The novels which he chooses to write about feature “ambiguous and critical utopias” rather than the smiley-faced cardboard cut-out facades of a stage set for utopia that are all too simplistic in their conceptual blueprinting. Such a choice on his part adds to our understanding of the complexity of the utopian project. For example, the fact that Starhawk’s The Fifth Sacred Thing has distinctly dystopian elements which must constantly be overcome provides the kind of dramatic tension that a contemporary utopian novel demands. Yet, in spite of the underground popularity of her novel, and hence its widespread impact on not only how we see utopia but on how we see ourselves as utopians involved in political activism, Starhawk’s book continues to be largely ignored by the academy.
While Edward Bellamy’s Looking Backward is dissected over and over again by contemporary academics, and homage paid to its turn of the century (1888) popularity, The Fifth Sacred Thing, likewise a turn of the century (1993) cult classic, has been sadly neglected. Recent developments, however, urge us to reexamine the ripple effect which the book’s ideas have had on society at large as we enter the new century. As many astute pundits have pointed out, Seattle’s Festival of Resistance to the W.T.O. in 1999 marked a turning point in radical activism and a resurgence of American anarchism. Following this train of thought, even the official date for the beginning of the twenty-first century has been posited not as January 1, 2000, but as N30.
Arguably, the Direct Action Network was likely influenced to some degree by The Fifth Sacred Thing in their spirited oppositional stance, and their choice of nonviolent direct action tactics that mirror those from the book. Even ongoing activist controversies over strategic violence and property destruction appear as part of the novel’s plot as they did in the streets of Seattle.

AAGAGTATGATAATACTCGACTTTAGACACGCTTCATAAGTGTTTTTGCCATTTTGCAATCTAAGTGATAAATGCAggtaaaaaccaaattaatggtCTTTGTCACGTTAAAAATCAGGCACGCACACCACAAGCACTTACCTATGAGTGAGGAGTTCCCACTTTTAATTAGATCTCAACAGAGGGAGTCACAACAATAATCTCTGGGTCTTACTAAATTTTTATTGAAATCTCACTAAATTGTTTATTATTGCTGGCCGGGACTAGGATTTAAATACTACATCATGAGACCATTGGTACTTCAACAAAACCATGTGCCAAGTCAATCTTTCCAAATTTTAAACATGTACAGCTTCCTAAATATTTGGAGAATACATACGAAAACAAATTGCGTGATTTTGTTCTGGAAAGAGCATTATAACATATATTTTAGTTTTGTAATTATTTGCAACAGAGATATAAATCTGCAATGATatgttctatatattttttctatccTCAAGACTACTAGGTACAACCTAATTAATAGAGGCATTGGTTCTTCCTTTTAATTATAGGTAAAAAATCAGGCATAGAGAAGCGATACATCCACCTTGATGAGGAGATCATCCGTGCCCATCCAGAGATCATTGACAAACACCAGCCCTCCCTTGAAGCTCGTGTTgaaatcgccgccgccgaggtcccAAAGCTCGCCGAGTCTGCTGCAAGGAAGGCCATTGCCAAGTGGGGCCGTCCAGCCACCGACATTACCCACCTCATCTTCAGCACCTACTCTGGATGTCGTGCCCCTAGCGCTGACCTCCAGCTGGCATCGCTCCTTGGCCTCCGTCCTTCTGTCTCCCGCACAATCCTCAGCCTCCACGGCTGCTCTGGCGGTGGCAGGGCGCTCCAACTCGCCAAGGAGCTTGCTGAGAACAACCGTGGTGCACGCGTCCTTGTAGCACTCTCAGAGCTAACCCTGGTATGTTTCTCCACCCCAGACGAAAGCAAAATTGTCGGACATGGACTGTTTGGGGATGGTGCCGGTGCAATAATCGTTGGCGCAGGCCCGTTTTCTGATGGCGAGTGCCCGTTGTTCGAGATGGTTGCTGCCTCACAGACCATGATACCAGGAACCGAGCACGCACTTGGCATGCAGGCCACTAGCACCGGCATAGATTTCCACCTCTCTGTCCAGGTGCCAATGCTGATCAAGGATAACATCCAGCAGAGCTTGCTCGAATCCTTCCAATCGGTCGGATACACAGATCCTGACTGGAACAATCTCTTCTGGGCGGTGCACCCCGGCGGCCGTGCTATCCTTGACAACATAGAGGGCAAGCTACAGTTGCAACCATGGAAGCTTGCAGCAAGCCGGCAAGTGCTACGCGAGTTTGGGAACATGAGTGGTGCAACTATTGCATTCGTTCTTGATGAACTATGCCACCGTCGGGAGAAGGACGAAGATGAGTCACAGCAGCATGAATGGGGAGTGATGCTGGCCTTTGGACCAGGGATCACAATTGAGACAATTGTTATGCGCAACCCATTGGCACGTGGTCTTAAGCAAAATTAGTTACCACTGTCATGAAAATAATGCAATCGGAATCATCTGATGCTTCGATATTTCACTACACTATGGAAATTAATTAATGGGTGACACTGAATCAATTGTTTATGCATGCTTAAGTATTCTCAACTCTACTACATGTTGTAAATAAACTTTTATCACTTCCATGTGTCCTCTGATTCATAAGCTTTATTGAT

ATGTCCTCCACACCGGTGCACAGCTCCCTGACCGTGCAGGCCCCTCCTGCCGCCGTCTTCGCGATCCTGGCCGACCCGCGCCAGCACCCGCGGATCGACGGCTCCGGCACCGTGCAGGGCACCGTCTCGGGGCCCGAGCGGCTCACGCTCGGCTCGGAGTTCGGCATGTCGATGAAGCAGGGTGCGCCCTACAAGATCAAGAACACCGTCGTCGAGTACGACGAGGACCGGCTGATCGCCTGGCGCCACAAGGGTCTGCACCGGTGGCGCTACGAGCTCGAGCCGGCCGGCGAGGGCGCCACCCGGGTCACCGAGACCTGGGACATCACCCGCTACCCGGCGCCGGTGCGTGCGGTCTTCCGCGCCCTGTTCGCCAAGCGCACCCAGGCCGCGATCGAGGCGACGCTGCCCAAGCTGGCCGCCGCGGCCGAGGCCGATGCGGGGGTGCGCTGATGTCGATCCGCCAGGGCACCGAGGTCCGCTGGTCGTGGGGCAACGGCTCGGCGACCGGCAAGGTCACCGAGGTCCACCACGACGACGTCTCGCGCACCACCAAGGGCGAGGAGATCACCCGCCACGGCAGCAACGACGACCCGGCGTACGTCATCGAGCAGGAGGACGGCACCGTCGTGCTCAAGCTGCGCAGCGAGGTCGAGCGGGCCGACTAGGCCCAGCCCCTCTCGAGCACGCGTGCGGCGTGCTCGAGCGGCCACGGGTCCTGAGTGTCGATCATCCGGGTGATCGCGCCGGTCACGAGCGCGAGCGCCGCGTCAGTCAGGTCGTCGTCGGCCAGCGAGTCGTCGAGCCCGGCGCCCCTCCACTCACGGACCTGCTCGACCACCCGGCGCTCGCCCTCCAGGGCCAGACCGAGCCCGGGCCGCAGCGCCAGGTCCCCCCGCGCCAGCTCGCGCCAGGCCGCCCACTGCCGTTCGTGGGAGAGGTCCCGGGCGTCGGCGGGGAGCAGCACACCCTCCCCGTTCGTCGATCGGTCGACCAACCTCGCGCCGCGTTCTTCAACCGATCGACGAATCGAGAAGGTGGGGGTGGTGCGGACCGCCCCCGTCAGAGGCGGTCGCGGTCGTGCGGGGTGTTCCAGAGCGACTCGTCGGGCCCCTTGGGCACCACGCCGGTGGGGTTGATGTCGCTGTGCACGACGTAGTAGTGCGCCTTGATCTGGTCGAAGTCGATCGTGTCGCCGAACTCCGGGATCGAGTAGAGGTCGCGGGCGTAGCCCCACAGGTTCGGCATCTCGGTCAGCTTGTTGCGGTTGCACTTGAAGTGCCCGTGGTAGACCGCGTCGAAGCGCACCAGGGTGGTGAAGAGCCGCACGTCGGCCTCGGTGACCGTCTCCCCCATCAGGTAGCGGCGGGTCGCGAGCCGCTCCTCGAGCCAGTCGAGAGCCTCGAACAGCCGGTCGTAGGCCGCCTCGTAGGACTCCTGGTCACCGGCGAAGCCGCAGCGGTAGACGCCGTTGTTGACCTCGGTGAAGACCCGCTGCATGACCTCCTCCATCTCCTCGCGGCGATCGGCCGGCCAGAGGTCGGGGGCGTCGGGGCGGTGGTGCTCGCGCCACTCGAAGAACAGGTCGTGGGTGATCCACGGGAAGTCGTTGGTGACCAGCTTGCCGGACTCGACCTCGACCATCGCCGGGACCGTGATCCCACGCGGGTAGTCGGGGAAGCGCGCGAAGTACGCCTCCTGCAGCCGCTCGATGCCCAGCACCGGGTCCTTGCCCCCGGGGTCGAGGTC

Furthermore, Starhawk, herself an anarchist, was a participant in both the Battle of Seattle and the subsequent A16 action against the World Bank and the International Monetary Fund in D.C., and has written about that experience in the anarchist press. Yet no one so far seems to have publicly connected the ideas in her book to these events. Whether or not the book was a harbinger for the Seattle events to come, it certainly offers food for thought to those who take the potential transformative power of the utopian vision seriously.
Building on the ideas of Mikhail Bakhtin and Hakim Bey, Sunfrog understands the Festival as a temporary manifestation of utopia. In a pointed response to Rosabeth Moss Kanter’s dreary exercise in academic miserabalism (as evidenced in her standard text in communal living, Commitment and Community: Communes and Utopias in Sociological Perspective), Sunfrog urges us to instead choose the ludic path to utopia. The book itself is a jubilant welcome to his passionate erotic quest. While not neglecting the imaginative radiance of the mind, to its credit, Utopian Prospects, Communal Projects refuses the academic straight jacket. Instead it embraces the spontaneous conviviality of Carnival as an inspirational model for both creating electrifying oppositional actions and the building of vibrant alternative communities.
Ron Sakolsky first met Sunfrog in the magical environs of Dreamtime Village in unglaciated rural Wisconsin. He is the co-editor of three books: Gone To Croatan: Origins of Drop-Out Culture in North America (with James Koehnline), Sounding Off!: Music As Subversion/Resistance/Revolution (with Fred Ho), and Seizing The Airwaves: A Free Radio Handbook (with Stephen Dunifer). His latest publication is a hundred-page introduction to Vachel Lindsay’s 1920 utopian visionary novel, The Golden Book of Springfield (reissued by Charles Kerr Publishers). He is working on an anthology of writings by U.S. surrealists to be published in Winter 2000 by Autonomedia.